A right royal weekend of entertainment

Well, what a weekend that was! A royal wedding and the FA cup final, red white and blue; perhaps more blue than the other colours (that’s for you John). Personally, I loved the royal wedding and good luck to Harry and Megan. The weather was perfect and I’m sure that many of you, like myself, will have attended a party over the weekend to celebrate; it was certainly a weekend for entertaining but if you wanted to pass this off as a business expenses you would have run into some penalties, and we’re not talking about the football!

As a rule, non-staff entertaining is not allowable for corporation tax purposes. However, just because they do not attract a corporation tax saving doesn’t mean they can’t still be put through your company as a cost, which is usually better than paying for them out of your own pocket.

As with any business costs they must be wholly and exclusively incurred for the purposes of your business. If the meetings are not considered to be for ‘business purposes’ then HMRC can determine that the entertaining cost was incurred largely to benefit yourself as the director and as such should be treated as a taxable benefit in kind and attract personal tax and national insurance. And you do not want to have to complete a P11D return to the Revenue if you don’t need to.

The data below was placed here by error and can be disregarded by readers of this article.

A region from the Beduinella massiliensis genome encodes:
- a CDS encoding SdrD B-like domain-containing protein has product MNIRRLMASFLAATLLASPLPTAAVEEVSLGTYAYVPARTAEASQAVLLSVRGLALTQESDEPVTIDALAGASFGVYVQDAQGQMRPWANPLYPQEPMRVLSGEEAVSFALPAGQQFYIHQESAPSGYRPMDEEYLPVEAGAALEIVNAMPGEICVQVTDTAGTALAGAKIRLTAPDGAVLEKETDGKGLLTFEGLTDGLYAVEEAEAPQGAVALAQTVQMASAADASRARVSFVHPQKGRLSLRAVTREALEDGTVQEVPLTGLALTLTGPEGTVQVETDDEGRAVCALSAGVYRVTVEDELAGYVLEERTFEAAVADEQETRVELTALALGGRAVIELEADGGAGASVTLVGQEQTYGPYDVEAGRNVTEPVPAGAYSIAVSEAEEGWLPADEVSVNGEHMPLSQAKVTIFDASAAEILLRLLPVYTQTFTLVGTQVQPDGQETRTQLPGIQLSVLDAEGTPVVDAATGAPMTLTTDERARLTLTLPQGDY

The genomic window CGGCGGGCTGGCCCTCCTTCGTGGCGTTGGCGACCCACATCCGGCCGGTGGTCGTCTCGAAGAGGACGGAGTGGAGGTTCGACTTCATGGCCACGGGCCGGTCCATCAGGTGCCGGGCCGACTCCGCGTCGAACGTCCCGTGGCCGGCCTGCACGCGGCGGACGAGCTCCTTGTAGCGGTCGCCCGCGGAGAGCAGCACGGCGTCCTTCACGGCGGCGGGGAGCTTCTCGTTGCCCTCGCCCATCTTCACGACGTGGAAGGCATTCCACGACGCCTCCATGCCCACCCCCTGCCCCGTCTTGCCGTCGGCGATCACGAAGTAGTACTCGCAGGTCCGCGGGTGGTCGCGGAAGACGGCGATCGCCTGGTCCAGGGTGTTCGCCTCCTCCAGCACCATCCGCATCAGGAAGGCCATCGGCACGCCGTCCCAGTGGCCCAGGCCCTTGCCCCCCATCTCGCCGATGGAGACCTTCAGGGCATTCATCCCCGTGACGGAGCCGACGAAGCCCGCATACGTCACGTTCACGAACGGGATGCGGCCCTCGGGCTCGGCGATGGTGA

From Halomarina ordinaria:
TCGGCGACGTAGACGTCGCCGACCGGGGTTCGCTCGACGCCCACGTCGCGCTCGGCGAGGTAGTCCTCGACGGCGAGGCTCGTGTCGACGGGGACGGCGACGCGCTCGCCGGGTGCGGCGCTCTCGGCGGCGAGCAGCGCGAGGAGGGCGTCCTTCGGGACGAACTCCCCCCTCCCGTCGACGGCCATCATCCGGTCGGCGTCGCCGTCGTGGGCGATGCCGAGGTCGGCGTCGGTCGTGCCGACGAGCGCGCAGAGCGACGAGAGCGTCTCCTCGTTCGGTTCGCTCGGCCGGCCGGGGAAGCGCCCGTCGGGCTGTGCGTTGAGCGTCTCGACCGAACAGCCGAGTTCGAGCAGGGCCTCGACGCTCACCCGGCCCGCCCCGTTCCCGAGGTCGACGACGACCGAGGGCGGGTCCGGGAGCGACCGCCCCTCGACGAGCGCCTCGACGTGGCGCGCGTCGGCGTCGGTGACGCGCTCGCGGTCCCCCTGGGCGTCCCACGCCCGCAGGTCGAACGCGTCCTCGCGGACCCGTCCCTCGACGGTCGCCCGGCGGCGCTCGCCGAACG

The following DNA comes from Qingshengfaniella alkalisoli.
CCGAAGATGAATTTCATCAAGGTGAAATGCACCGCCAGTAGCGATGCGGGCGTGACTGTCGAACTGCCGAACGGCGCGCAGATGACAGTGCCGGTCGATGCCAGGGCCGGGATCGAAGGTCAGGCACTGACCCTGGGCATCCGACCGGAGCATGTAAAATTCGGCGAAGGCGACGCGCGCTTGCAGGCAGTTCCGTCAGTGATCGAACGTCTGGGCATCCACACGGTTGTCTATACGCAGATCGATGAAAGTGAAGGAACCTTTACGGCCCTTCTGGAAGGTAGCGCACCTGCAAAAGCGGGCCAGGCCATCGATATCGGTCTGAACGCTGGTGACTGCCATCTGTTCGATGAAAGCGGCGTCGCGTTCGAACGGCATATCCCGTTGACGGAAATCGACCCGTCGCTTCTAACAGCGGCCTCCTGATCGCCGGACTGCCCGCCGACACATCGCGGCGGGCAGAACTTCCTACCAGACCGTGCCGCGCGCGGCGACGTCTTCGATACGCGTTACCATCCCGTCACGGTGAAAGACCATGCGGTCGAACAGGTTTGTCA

The grey area here is what is considered to be business purposes and where a line can be drawn to distinguish between those entertaining costs that would qualify and those that would not. HMRC currently explain the differences between business and non-business entertainment as the below:

  • business entertainment of clients – e.g. discussing a particular business project or forming or maintaining a business connection
  • non-business entertainment of clients – e.g. entertaining a business acquaintance for social reasons

An example of an entertaining expense that would qualify for business purposes would be meeting a client or potential new client at a reasonably priced restaurant for a relatively inexpensive lunch to discuss a potential upcoming contract. In this scenario there should be no personal tax issues for yourself so long as reasonable records are kept to justify the expenditure, such as who you met and the reasons for the meeting. The lack of decent record keeping, in some scenarios, is likely to be the deciding factor should HMRC investigate. Employing the services of a properly qualified bookkeeper will ensure that your books will be kept properly so any questions by HMRC can be easily answered.

An example of an entertaining expense that may not qualify as a business expense would be meeting a client, who also happens to be a friend, at an exclusive restaurant with an a expensive wine list. HMRC may argue that this is excessive and there is a clear personal benefit to yourself and as such it should be treated as a taxable benefit. However, in true Revenue fashion, there is no clear guidance given, so it is largely down to the business owner to police and decide on a case-by-case basis; again, the advice of a professional qualified bookkeeper will be invaluable to keeping you safe.

I hope that you enjoyed your weekend, if only for the lovely sunshine and there’s no benefit in kind penalty in kind for that yet – just had to use the word penalty one more time (John)!